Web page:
In 2016 two German businessmen acquired the naming rights and opened under praktiker.de a home improvement online store.[7]

Operations

Germany

In 1979 Praktiker opened its first four stores in Germany. Over the years Praktiker took over many smaller companies and changed most of their stores into Praktiker stores:

  • 1979: 9 "BayWa" stores
  • 1985: 12 "Wickes" stores
  • 1991: "Esbella", "Continent"
  • 1993: "BLV", "MHB", "Massa", "Huma", "Extra", "Real-Kauf"
  • 1996: 27 "Bauspar" stores
  • 1997: 60 "Wirichs" stores
  • 1998: 25 "Extra" franchise stores
  • 2000: 27 "Top-Bau" stores
  • 2006: 76 "Max Bahr" stores

The Praktiker management began in late 2012 with the transformation of 119 Praktiker stores to Max Bahr stores. At the end of this process in December 2013 Germany should have 117 Praktiker and 196 Max Bahr outlets, at the beginning of that process there were 236 Praktiker and 78 Max Bahr stores. Because of the insolvency applications in July 2013 all those plans are stopped, with 54 former Praktiker stores already transferred to Max Bahr outlets. The companies Hellweg and Globus failed to reach an agreement with the Royal Bank of Scotland to buy 59 Max Bahr stores in November 2013. All Praktiker, Extra Bau+Hobby and Max Bahr stores were closed by the end of November 2013 (Praktiker, Extra, 40 Max Bahr stores) or at the end of February 2014 (remaining Max Bahr stores).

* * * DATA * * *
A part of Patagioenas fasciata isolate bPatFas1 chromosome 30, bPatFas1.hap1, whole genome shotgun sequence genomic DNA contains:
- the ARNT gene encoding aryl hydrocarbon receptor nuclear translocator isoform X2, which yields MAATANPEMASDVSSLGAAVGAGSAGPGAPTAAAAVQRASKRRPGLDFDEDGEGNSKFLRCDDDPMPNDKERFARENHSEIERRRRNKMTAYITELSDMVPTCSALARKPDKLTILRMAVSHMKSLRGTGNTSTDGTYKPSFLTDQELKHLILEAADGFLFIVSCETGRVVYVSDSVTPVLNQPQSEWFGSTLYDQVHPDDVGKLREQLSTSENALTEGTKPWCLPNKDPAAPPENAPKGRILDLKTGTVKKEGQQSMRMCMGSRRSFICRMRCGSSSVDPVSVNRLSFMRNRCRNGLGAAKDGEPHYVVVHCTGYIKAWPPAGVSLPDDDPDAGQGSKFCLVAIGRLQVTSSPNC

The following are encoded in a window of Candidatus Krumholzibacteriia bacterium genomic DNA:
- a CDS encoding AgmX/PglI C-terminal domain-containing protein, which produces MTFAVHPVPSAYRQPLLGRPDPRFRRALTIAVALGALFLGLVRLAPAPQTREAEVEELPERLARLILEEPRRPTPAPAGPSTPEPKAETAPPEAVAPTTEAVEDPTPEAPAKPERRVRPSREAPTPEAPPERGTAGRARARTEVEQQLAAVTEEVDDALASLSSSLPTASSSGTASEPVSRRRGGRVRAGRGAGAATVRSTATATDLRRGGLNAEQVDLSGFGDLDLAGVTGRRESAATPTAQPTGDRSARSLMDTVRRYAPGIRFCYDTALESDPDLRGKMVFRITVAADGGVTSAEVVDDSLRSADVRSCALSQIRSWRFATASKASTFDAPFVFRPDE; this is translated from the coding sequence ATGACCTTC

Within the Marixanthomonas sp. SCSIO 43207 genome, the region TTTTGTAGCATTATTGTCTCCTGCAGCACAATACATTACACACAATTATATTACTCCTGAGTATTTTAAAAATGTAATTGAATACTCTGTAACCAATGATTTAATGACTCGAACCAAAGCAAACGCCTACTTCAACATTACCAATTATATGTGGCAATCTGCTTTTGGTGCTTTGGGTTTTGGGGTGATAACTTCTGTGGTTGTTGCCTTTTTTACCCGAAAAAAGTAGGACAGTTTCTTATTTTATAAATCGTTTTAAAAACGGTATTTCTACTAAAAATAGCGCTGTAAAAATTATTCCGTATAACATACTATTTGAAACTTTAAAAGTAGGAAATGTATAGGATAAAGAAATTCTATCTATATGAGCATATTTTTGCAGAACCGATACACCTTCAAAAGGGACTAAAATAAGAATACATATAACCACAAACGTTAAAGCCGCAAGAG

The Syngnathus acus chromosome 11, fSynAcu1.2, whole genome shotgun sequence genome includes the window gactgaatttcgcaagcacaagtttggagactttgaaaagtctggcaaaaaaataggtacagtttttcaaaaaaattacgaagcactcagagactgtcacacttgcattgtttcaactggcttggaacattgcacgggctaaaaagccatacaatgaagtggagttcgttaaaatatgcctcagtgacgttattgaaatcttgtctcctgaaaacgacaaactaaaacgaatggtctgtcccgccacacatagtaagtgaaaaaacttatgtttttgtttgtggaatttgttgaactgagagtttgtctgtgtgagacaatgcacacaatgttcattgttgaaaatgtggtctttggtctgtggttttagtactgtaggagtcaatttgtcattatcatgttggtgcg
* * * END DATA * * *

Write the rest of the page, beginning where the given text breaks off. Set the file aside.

Europe

Former subsidiaries still using Praktiker name

The Bulgarian subsidiary, Praktiker EOOD, was sold to Videolux Holding AD.[8] The company which operates electronics retailer Technopolis, opened two new stores and reconstructed all Praktiker stores in the end of 2017.

Praktiker Greece was sold on April 8, 2014 to Canadian investor Fairfax Financial.[9]

The 19 Hungarian Praktiker stores were sold to Papag AG in January 2015,[10] and again to Wallis Group in January 2016.[11]

In Turkey, Praktiker initially closed the 9 stores after it failed to find a buyer.[12] Later stores were bought by Uygulama Yapı Marketleri Inc. and were reopened, followed by the opening of new stores.[13]

Former subsidiaries

The three Luxembourgian "bâtiself" stores in Foetz, Strassen and Ingeldorf were sold in October 2013. Now the bâtiself stores were rebranded and are not anymore related to the Praktiker brand.

In Ukraine, the first store was opened on November 29, 2007 in Donetsk, three more opened in Lwiw, Mykolaiv and Kiev. The stores were sold on February 11, 2014 to Ukrainian investor Kreston Guarantee Group.[14] The network was rebranded in 2017 as Leroy Merlin.[15]